Video Series

Video Transcript

If you look at the way golf clubs have changed over the last few years and that’s if you can see a few little changes. You see the club have gotten a lot bigger with the driver. The shafts got a little longer; the shafts also got a lot lighter. Eye in technology has moved on a little bit as well with perimeter waiting and different weight, and different materials have been mixed into the heads as well, so you’ve got titanium and tungsten and steel.

But what are the major issues that I have with golf to manufacturers as well, the way they’ve changed things is about to be start to changing a loft of the golf club. Now as you go through a set, you got your three irons, three sand wedge, and the loft changes of course but manufacturers have actually tuned each golf club to be quite a few degrees stronger than it was a few years ago. In fact a pitching wedge used to be around about 52 degrees of loft for a pitching wedge. I sort of set a golf club the other day with a pitching wedge with 44 degrees of loft.

Now if you imagine that each degree will change the length of the shot by about three yards, the eight yard change is going to make a 24 yard difference, sorry, the eight degree change, my mistake. The eight degree change between the 52 and the 44 is going to make a 24 yard difference. Twenty-four yards is effectively two and a half clubs, so this pitching wedge is now played two and a half clubs stronger than a pitching wedge of maybe ten or 15 years ago. Now that sounds good because I can now hit my pitching wedge way further than anybody else on the golf course but it leaves you with a bit of a problem really because if your pitching wedge goes so far and your sand wedge probably goes so far as well, what are you going to hit from a 100 yards because your pitching wedge has gone about a 130, 140 yards.

So manufacturers are really kind of leading the golfer down the wrong path here. Lots of manufacturers have given you stronger and stronger golf clubs, almost sort of playing up to the macho image that you can stand there on the tee with a seven iron but it’s actually a five iron. It’s just got a different number on the bottom but it has the strength of a five iron. You then hit this nice smooth swing that goes like a rocket and it goes too far maybe. But then you turn to your mates and you say, “Well I only hit the seven irons and you alter it to five and therefore I’m better than you.” But unless you’re careful, you end up with a massive hole at the top end of your back where you’re pitch wedges goes too far and you’ve only got a sand wedge left. So you’re now seeing a lot of club golfers needing to copy the professionals and put three or even four wedges in their bag to fill the yard each gap that’s been made by the manufacturers.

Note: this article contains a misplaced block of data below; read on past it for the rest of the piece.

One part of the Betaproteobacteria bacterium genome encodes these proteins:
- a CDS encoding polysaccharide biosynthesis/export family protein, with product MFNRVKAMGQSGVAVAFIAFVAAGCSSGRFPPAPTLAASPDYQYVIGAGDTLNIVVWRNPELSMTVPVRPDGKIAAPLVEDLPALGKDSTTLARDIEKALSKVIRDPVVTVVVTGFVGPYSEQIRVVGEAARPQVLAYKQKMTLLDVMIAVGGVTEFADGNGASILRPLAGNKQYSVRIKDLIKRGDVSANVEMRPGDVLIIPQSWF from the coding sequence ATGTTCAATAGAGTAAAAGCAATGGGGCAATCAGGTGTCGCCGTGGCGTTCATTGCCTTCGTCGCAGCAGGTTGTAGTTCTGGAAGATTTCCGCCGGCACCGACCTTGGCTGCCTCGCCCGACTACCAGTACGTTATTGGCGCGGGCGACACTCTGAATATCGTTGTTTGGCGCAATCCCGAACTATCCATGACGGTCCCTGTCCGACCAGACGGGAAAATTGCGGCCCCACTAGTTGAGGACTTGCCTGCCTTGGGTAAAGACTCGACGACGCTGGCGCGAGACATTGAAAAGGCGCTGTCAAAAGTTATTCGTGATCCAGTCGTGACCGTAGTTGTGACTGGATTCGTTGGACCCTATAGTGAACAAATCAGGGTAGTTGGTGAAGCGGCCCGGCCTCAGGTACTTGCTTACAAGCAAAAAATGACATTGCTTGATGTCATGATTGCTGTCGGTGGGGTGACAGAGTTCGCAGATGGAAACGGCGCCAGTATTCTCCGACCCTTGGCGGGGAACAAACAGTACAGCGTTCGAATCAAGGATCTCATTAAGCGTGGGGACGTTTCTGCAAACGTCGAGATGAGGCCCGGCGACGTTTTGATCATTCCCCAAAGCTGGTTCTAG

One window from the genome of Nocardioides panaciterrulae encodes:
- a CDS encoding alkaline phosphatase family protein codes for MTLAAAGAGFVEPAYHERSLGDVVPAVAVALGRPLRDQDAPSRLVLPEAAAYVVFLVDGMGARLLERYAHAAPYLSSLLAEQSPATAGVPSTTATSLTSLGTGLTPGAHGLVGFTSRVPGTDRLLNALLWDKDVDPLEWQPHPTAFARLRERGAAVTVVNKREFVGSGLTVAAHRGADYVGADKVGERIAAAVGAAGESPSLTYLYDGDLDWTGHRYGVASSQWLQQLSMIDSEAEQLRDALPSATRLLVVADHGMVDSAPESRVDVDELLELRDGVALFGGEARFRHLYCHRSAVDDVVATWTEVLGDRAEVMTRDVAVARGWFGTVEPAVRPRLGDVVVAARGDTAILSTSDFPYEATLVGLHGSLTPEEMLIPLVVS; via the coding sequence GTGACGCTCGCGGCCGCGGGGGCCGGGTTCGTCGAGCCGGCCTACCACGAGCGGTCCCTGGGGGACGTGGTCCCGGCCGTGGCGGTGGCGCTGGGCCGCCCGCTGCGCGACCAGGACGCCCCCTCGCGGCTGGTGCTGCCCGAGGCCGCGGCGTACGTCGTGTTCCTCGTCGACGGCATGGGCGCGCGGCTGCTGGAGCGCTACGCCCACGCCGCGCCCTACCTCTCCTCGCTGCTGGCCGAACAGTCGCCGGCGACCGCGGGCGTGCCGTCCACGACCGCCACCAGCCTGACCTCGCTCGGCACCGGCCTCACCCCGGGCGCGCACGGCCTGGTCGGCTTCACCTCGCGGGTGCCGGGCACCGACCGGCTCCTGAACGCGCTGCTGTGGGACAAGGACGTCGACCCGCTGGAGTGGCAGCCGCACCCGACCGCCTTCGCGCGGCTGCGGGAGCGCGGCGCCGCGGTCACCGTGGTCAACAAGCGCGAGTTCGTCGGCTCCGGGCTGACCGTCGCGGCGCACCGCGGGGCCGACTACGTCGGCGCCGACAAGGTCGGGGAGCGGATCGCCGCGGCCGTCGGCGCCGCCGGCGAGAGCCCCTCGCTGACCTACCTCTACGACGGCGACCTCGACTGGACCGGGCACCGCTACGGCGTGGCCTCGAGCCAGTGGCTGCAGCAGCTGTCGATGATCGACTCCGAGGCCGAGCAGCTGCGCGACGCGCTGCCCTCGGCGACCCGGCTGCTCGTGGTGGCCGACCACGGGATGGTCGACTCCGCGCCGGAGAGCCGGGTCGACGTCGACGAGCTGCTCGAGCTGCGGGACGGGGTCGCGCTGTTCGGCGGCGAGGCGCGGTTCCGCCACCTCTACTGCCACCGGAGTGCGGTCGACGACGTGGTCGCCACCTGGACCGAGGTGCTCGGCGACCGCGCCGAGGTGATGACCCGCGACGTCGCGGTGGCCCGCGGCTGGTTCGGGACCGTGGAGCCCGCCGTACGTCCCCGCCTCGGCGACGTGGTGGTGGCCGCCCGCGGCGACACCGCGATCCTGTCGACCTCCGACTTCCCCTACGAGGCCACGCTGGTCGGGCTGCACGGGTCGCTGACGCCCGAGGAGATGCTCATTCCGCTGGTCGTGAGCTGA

Then if we look at the other end of the bag, no one uses a one and two iron anymore and very rarely should club golfers really be playing a three and some don’t even use a four iron. And again it’s not like golfers are getting worse, it’s that the club specifications altered, so that three and four iron now just simply too strong. So setting up where the numbers on the clubs don’t really matter, we used to have one, two, three, four, five, six, seven, eight, nine pitch wedge and sand wedge, we’ve now got one and two irons completely disappeared from most people’s bags. Maybe the three irons, the four irons to follow in and then we’re going to end up with four wedges at the top end and it’s really just marketing.

It manufactures a change in golf clubs, making them stronger, making the ball fly lower, making the ball fly further just to appeal your macho nature that you want to try and hit the ball so far. So try and resist that in your own game, work on the understanding that it’s not about how far you hit it, it’s about how consistently far you hit it. It doesn’t matter if you can hit the seven irons 170 yards, unless you can repeat that nine out of ten times, that’s not good enough. You’re better off hitting a seven iron 150 and being consistent to that, so next time you’re at the driving range, take out a seven iron, measure how far it goes but don’t measure the best of the worst, measure the average and take that knowledge out in the golf course, understanding that your average distance and your consistent distance, that’s the important thing to remember.

And have a look at measuring your own clubs, look at the lofts, look at how far you’re hitting them and work at if you’ve got any big gaps in your bag. If you’re pitching wedges going over a 100, 110 yards, what else you’ve got in your bag to hit the shorter distances. Make sure that you’ve haven’t been tricked by the manufacturers into using golf clubs that simply hit the ball too far, I mean you’ve got a big hole in your bag. Weigh up and asses where your good shots are and your bad, weight your bad shots are in your bag and if there’s a space in your bag then be add an extra club in there. It might be an extra wedge, it might be a hybrid club put you on good consistent yardage gaps right the way through the bag, I’m sure that will help you.